GE 3

The example below (GE4) would also be referred. This is an example of an area of exudates that is greater than half a disc.

GE 4

There will be cases when the VA is less than or equal to 6/12 and microaneursms or haemorrhages present within one-disc diameter of the centre of the fovea.

If screener has documented known amblyopia, or there is AMD which may also show exudates within the macula to account for the poor VA:

  • the images should be graded by the ROG
  • decide whether the reduced vision is due to the amblyopia, the AMD or diabetic maculopathy

If the ROG decides the reduced vision is due to the amblyopia or AMD, the maculopathy should be graded as M0. Follow local protocols for referral of non-DR lesions.

If the ROG decides that the reduced VA could be caused by diabetic maculopathy, grade the maculopathy as M1 and refer the person in accordance with the nationally recommended pathway.

6. Early treatment DR study (ETDRS) final retinopathy severity scale

6.1 No apparent retinopathy

ETDRS (final) grade: 10, 14 and 15

Lesions: DR absent DR questionable

Risk of progression to PDR in 1 year (ETDRS interim): N/A

ETDRS screening or clinic follow up intervals: N/A

English Screening Programme levels: R0 currently screen annually

Scottish Grading Classification: R0 currently screen annually

6.2 Mild NPDR (1)

ETDRS (final) grade: 20

Lesions: micro aneurysms only

Risk of progression to PDR in 1 year (ETDRS interim): N/A

ETDRS screening or clinic follow up intervals: 1 year

English Screening Programme levels: R1: screen annually. Background microaneurysms, retinal haemorrhages, any exudate

Scottish Grading Classification: R1: screen annually. Background dot haemorrhages microaneurysms, hard exudates cotton wool spots, blot haemorrhages superficial or flame shaped haemorrhages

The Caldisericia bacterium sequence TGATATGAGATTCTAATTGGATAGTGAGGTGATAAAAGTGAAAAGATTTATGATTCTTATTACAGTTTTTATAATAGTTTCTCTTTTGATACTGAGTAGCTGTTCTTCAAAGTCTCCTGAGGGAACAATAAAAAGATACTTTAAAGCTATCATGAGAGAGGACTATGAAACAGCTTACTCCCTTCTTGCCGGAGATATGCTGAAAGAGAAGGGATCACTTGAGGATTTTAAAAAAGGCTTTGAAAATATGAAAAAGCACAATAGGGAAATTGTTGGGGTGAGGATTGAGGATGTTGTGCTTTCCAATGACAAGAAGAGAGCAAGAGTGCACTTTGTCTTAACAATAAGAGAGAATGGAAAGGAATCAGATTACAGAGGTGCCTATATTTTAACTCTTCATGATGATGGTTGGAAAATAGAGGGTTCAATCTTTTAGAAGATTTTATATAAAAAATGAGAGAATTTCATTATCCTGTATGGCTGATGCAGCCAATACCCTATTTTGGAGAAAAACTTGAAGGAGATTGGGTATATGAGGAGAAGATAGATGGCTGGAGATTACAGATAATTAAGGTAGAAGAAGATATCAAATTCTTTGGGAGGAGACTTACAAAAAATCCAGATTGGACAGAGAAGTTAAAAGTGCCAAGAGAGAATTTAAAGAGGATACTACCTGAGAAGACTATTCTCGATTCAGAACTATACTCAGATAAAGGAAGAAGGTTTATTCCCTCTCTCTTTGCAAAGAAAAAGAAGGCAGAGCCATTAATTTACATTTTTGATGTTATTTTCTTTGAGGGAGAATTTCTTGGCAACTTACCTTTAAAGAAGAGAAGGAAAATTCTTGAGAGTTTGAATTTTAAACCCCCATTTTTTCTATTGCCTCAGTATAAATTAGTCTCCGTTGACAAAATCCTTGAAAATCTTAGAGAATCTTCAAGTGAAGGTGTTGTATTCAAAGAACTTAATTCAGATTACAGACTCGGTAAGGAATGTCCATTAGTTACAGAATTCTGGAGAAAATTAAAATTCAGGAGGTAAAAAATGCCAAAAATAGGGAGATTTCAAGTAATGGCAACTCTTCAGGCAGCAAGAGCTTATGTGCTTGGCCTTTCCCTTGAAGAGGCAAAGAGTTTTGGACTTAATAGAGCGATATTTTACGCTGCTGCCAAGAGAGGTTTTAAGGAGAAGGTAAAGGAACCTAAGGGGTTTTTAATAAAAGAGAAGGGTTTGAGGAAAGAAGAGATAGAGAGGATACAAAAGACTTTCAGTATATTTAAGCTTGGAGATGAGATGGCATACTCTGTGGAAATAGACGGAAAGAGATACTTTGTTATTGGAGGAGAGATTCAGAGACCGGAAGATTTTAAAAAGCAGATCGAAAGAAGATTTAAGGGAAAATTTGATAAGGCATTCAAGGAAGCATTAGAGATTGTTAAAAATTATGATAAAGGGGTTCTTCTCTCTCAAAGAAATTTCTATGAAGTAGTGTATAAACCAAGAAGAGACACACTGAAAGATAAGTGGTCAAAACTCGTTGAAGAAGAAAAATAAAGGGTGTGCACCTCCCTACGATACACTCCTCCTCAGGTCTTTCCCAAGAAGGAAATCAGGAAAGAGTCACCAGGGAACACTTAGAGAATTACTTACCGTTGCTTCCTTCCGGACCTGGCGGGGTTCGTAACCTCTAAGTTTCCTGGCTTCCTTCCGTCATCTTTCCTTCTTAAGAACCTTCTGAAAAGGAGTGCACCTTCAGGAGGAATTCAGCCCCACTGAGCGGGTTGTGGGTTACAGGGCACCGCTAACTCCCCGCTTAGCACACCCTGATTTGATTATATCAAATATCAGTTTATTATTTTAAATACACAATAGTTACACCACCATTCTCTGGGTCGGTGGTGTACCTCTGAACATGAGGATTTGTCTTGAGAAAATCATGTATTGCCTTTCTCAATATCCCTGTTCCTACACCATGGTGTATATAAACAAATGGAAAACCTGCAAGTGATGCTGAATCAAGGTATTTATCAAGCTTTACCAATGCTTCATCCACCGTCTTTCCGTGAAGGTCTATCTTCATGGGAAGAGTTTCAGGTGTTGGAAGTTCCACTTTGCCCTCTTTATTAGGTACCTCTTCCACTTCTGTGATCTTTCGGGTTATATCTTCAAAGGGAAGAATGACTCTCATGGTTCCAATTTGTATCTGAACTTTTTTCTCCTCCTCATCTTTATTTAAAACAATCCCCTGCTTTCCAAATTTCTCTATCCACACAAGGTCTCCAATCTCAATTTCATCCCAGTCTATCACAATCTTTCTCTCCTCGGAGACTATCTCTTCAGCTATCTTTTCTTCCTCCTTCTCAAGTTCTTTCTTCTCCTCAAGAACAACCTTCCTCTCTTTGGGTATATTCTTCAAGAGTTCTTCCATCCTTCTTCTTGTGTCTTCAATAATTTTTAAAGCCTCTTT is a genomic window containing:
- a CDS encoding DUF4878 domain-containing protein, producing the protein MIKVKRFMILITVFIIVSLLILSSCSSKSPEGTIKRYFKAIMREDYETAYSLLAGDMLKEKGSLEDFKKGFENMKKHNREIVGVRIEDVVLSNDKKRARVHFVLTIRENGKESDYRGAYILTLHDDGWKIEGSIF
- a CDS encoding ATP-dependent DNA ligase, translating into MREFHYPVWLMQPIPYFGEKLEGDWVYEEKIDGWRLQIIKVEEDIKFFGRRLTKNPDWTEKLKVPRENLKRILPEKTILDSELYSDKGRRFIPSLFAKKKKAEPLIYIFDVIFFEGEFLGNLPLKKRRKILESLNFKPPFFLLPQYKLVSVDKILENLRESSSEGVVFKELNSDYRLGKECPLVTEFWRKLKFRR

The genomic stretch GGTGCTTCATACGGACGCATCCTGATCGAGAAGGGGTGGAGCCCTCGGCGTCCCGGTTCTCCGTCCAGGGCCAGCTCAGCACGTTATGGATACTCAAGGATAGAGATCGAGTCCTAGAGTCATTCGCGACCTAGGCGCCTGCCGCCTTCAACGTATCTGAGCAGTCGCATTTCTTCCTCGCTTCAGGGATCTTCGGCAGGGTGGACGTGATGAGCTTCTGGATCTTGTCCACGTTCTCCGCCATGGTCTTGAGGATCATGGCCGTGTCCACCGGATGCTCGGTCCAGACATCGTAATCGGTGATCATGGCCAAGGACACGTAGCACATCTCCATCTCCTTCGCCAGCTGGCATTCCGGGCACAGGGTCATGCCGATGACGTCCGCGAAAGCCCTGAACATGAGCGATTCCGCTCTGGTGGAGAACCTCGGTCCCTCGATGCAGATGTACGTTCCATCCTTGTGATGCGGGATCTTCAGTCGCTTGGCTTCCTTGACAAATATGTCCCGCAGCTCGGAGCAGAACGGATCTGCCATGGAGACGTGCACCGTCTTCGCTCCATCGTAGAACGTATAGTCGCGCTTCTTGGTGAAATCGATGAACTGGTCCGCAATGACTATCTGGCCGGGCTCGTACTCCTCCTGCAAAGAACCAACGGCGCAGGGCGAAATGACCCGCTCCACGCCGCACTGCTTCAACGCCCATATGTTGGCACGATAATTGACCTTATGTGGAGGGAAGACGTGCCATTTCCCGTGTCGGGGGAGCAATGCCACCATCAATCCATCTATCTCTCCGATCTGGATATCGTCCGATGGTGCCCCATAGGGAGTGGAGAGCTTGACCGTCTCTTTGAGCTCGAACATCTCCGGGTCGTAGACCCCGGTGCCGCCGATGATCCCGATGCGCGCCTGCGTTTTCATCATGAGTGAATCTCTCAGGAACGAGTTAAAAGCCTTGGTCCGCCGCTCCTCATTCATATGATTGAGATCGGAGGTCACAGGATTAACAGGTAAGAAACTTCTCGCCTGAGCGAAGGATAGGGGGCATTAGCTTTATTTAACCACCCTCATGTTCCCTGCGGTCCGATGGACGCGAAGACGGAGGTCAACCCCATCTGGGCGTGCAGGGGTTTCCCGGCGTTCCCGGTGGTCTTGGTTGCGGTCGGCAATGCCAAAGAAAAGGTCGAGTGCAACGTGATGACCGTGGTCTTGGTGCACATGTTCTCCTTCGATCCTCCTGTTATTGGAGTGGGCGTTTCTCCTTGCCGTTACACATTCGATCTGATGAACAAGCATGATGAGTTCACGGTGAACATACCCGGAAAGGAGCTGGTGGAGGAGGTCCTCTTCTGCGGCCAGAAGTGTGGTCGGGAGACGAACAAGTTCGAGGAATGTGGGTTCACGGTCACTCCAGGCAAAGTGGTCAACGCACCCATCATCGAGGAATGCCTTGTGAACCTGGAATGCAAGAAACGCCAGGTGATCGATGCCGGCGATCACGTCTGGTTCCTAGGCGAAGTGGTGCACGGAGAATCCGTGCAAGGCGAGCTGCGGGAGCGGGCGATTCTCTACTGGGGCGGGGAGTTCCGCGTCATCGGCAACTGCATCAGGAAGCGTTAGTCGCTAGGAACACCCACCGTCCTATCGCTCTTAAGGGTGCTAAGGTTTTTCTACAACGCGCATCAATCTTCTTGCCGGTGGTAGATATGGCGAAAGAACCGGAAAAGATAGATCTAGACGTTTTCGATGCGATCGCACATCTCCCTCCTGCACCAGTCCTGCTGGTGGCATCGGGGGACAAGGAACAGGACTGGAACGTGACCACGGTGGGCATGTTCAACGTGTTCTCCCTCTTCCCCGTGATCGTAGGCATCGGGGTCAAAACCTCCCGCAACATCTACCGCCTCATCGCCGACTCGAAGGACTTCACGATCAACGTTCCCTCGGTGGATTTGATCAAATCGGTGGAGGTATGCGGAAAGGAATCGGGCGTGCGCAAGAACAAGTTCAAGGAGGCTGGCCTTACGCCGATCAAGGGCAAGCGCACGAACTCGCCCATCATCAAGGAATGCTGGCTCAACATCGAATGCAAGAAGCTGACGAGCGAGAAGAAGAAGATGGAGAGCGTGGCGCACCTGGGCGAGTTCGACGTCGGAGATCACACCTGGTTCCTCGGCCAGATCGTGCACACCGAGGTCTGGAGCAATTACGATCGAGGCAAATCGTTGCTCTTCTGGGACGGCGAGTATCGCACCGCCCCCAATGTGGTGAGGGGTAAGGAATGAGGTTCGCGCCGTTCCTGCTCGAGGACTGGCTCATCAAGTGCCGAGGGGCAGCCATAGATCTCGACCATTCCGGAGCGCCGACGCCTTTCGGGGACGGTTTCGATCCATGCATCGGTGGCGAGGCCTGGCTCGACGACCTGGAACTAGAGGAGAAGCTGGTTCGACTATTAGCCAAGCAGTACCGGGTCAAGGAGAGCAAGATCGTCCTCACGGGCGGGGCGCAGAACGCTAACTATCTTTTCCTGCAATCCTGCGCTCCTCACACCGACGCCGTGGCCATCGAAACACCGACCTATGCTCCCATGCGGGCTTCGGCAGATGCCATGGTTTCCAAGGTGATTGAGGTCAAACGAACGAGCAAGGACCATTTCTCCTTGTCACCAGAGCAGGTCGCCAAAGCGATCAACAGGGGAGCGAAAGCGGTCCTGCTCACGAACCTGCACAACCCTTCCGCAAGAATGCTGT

6.3 Mild NPDR (2)

ETDRS (final) grade: 35a, 35b, 35c, 35d, 35e

Lesions: One or more of the following: venous loops > definite in 1 field SE, IRMA, or VB questionable. Retinal haemorrhages present HE > definite in 1 field SE > definite in 1 field

Risk of progression to PDR in 1 year (ETDRS interim): Level 30 = 6.2%

ETDRS screening or clinic follow up intervals: 4 to 6 months

English Screening Programme levels: R1: screen annually. Background microaneurysms, retinal haemorrhages, any exudate

Scottish Grading Classification: R1: screen annually. Background dot haemorrhages microaneurysms, hard exudates cotton wool spots, blot haemorrhages superficial or flame shaped haemorrhages.

6.4 Moderate NPDR

ETDRS (final) grade: 43a, 43b

Lesions: H/Ma moderate in 4 to 5 fields or severe in 1 field or IRMA definite in 1 to 3 fields (ETDRS: Grade 0 = no evidence of IRMA. Grade 1 = questionable IRMA. Grade 2 = IRMA present < standard photo 8A. Grade 3 = IRMA present > standard photo 8A but < standard photo 8B. Grade 4 = IRMA > standard photo 8B)

Risk of progression to PDR in 1 year (ETDRS interim): Level 41 = 11.3%

ETDRS screening or clinic follow up intervals: 3 to 6 months

English Screening Programme levels: R2: refer to ophthalmologist. Pre-proliferative MBH IRMA venous beading, venous reduplication. It is recommended that venous loop is removed

Scottish Grading Classification: R2 Background DR BDR – observable. Rescreen 6 months. 4 or more blot haemorrhages (in other words: AH standard photograph 2a – in one hemi-field only)

6.5 Moderately severe NPDR

ETDRS (final) grade: 47a, 47b, 47c, 47d

Lesions: Both level 43 characteristics – H/Ma moderate in 4 to 5 fields or severe in 1 field and IRMA definite in 1 to 3 fields or any one of the following: IRMA in 4-5 fields, HMA severe in 2-3 fields, VB definite in one field

Risk of progression to PDR in 1 year (ETDRS interim): Level 45 = 20.7%

ETDRS screening or clinic follow up intervals: 4 months

English Screening Programme levels: English DES Programme referral criteria.

Scottish Grading Classification: R3 Background diabetic retinopathy (BDR) – referable. Any of the following features: 4 or more blot haemorrhages (in other words, AH standard photograph 2a – in both inferior and superior hemi-fields, venous beading standard photograph)